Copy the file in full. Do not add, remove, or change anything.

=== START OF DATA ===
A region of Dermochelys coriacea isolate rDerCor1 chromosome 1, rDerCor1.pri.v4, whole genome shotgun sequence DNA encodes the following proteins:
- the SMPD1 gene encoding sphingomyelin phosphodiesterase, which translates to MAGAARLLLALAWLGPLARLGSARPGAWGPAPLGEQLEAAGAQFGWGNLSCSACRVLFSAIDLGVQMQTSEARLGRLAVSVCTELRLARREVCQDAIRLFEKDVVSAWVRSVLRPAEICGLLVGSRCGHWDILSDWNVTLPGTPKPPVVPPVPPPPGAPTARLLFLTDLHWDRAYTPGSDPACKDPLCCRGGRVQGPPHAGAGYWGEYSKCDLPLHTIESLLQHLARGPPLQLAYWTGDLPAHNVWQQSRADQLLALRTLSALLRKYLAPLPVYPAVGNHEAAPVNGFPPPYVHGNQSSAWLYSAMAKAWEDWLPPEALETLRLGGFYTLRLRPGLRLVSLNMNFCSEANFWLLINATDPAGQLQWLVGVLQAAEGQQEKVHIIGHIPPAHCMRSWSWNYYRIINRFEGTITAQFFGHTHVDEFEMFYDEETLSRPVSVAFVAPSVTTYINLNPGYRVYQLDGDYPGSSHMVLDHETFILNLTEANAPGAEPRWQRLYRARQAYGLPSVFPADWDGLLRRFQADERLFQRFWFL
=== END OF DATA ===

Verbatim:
A region of Dermochelys coriacea isolate rDerCor1 chromosome 1, rDerCor1.pri.v4, whole genome shotgun sequence DNA encodes the following proteins:
- the SMPD1 gene encoding sphingomyelin phosphodiesterase, which translates to MAGAARLLLALAWLGPLARLGSARPGAWGPAPLGEQLEAAGAQFGWGNLSCSACRVLFSAIDLGVQMQTSEARLGRLAVSVCTELRLARREVCQDAIRLFEKDVVSAWVRSVLRPAEICGLLVGSRCGHWDILSDWNVTLPGTPKPPVVPPVPPPPGAPTARLLFLTDLHWDRAYTPGSDPACKDPLCCRGGRVQGPPHAGAGYWGEYSKCDLPLHTIESLLQHLARGPPLQLAYWTGDLPAHNVWQQSRADQLLALRTLSALLRKYLAPLPVYPAVGNHEAAPVNGFPPPYVHGNQSSAWLYSAMAKAWEDWLPPEALETLRLGGFYTLRLRPGLRLVSLNMNFCSEANFWLLINATDPAGQLQWLVGVLQAAEGQQEKVHIIGHIPPAHCMRSWSWNYYRIINRFEGTITAQFFGHTHVDEFEMFYDEETLSRPVSVAFVAPSVTTYINLNPGYRVYQLDGDYPGSSHMVLDHETFILNLTEANAPGAEPRWQRLYRARQAYGLPSVFPADWDGLLRRFQADERLFQRFWFL